Few states have been hit as hard by the financial crisis as Georgia. With her economic engine humming along and unemployment hovering around 5 percent for several years until 2008, Georgia suddenly saw thousands of mortgages sour and dozens of banks fail in a slide that continues to this day.
The Federal Deposit Insurance Corporation has closed at least 80 banks in Georgia since 2008, more bank failures than in any other state in the union. Even the largest banks in the Peach State are facing a struggle. In March, Atlanta-based SunTrust Banks Inc. failed a “stress test” administered by the U.S. Treasury Department to large banks. Although the bank appears to be in no immediate danger, this failure means at the very least that SunTrust may have to curb some lending to local businesses until it has the balance sheet strength to withstand a future “stress test.”
Dismal economic statistics for the state at large match the disappointing bank figures, indicating that Georgia’s businesses are still heavily impacted by the fortunes of local banks. After years of being below the national average, unemployment rates shot up to a high of 10.5 percent in late 2009. The unemployment rate has decreased recently, but is still around 9 percent. According to the U.S. Department of Labor’s Bureau of Labor Statistics, only six states and the District of Columbia have higher unemployment rates than Georgia.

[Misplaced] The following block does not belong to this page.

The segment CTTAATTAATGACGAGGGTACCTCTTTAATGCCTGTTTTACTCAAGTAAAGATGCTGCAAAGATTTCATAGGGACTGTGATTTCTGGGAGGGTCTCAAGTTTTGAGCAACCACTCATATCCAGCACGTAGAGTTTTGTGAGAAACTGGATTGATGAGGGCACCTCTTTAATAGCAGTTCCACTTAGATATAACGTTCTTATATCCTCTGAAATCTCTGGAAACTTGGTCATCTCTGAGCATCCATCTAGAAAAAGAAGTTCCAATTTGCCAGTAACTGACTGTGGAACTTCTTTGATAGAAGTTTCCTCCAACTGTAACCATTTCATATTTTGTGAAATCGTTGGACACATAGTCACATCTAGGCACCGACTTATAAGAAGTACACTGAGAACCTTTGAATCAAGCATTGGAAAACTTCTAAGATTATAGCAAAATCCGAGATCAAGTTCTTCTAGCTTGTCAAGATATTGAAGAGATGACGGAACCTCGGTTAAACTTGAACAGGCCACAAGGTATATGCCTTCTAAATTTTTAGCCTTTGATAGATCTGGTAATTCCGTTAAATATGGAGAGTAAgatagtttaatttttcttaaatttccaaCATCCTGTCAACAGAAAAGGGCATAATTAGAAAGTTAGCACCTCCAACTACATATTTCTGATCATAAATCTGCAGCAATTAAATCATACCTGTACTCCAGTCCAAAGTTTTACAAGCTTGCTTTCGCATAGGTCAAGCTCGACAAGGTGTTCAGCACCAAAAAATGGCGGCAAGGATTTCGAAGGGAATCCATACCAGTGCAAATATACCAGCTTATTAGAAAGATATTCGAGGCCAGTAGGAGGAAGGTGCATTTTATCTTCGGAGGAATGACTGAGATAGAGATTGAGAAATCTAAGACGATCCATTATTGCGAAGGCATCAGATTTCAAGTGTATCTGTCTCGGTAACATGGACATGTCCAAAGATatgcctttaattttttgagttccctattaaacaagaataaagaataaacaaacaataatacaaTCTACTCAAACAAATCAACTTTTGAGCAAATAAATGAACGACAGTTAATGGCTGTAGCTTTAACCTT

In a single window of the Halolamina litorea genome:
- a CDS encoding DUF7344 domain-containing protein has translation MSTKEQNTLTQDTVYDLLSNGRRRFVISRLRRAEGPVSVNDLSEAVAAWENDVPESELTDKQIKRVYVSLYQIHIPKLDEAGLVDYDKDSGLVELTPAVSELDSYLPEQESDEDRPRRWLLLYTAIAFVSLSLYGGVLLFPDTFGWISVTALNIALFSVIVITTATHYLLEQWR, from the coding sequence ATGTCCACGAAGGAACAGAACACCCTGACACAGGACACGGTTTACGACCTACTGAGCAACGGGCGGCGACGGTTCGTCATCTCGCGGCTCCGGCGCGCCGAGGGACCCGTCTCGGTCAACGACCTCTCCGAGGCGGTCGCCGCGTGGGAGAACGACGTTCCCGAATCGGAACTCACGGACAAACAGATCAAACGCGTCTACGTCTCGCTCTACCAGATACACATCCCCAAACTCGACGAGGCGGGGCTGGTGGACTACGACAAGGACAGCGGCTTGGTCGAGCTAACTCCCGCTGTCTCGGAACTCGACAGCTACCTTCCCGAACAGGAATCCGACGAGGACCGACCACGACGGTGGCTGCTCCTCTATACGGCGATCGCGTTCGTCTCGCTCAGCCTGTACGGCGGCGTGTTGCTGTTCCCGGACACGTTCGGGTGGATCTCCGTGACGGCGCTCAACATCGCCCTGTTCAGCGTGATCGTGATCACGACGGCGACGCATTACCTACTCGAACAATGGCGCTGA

There are, however, signs that Georgia’s climate is improving for its workers and entrepreneurs. In 2011, Georgia’s GDP grew at 1.7 percent, beating the national average of 1.5 percent. The 1.7 percent growth rate is the 16th-highest among the states. This is a significant change from 2008-2010, when Georgia underperformed the national average each year.
And when it comes to economic growth, Georgia has long gotten many of the public policy fundamentals right. Georgia is a right-to work, relatively low-tax state. Government spending is under control in comparison to other states, and Georgia has maintained AAA rating from Standard & Poor’s even after the United States was downgraded. The state ranks 14 th on the Competitive Enterprise Institute’s “Big Labor v. Taxpayer Index,” scoring high because of right-to-work laws, low union membership in the private and public sectors, and one of the smallest state pension liabilities. Similarly, Georgia ranks 10th in economic outlook in “Rich States, Poor States: ALEC-Laffer State Economic Competitiveness Index,” which measures tax and regulatory burdens among the states.